Then there is Palin.  Here the McCain campaign is vulnerable on two fronts.  First, McCain’s choice of Palin is increasingly seen as a risky gamble, especially given the problems she’s had with the big stage.  Couldn’t there have been a better choice to motivate the base?  Second, McCain is old, and Palin could become President.   She is widely seen as not ready for the job.

There is also Colin Powell, who called McCain “unsure” and essentially said that Obama would be the best to handle a crisis.

Finally, there is Obama himself.  He’s cultivated an image of being cool and collected while McCain is passionate and firey.  He’s appeared more Presidential in the debates, avoiding looking silly in split screen debate shots.  McCain’s awkward grimaces and apparent anger hurt him in the final debate.

So here’s a potential campaign ad for Obama:  Start with Powell’s quotes and the quotes of other generals supporting Obama over images of Obama in “Presidential moments.”  Then shift to McCain, maybe a split screen shot or some other embarrassing pose.  The voice would say: “John McCain thought the financial crisis so important that he suspended his campaign and vowed not to debate until the crisis was solved.  He changed his mind.   He suspended his campaign before he decided not to suspend it.”  Put in some quotes from others criticizing McCain for being erratic or a gambler.  Then, as a series of shots of qualified, respectable Republican Vice Presidential possibilities are shown, including many women “Of all the people with experience in the Republican party, John McCain chose Sarah Palin (show a shot of her in an unflattering position) to be the Vice President.  This was his first Presidential decision.  (Show shot of McCain looking old/weak).  While we wish Senator McCain a long life, there is a real chance that his age and health difficultiess could put the Vice President into a position of having to make Presidential decisions in a time of crisis (show a shot of Palin talking to Katie Couric).  Did he make a good choice in Governor Palin, or was he gambling, not thinking through his options?   The stakes are high this election.  The country cannot afford the risk of a McCain Presidency.”  End with image of a Presidential looking Barack Obama.  “I’m Barack Obama, and I approved this ad.”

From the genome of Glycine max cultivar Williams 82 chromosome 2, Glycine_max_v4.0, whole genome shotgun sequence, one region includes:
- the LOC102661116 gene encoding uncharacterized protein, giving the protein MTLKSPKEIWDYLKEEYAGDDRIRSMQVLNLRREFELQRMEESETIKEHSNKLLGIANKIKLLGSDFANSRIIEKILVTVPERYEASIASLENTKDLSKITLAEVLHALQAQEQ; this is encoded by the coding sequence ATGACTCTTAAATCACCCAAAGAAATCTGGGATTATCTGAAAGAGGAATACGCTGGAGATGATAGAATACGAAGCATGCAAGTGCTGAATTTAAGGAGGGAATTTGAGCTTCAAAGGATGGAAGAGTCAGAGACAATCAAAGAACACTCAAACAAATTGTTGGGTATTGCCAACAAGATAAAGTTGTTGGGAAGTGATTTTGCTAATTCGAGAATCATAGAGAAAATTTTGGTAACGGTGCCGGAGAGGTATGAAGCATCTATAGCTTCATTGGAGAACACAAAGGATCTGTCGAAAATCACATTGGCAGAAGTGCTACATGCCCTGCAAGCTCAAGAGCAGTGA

Jeff Greenfield once argued that the best candidates turn their greatest vulnerability into an asset.  McCain’s poor campaign has given Obama the ammo with which to do it.  He also has the money to get the message out, and while this sounds cynical, I bet he can sell the message simply with powerful ads.  If he does this very late in the campaign, McCain may not have time to reply.

Obama’s get out the vote effort will probably be enough for him to hold on to his lead, even if the race tightens as many predict.  However, if he can truly close the deal, it could be a landslide.  To do so he has to not only avoid having people think he’s risky, he has to create a conventional wisdom that he is the safe choice, and John McCain the risk.  If he can pull that off, he’ll win big.

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  1. #1 by helenl on October 21, 2008 - 4:16 pm

    Unfortunately, we may never know, if he could “close the deal” or not. Obama will fly to Hawaii to visit his sick grandmother. Surely, everyone understands that. But in his absence, others must carry on the work of the Obama campaign. The missing piece of the puzzle: how sick is his grandmother? How much time will Obama need to spend away from the campaign? Time is getting close, and it’s not clear yet what tricks the Republicans will use in the final days before the election.

    Supporters of Obama must NOT let up. In the end, a victory is a victory, landslide or not. GObama!!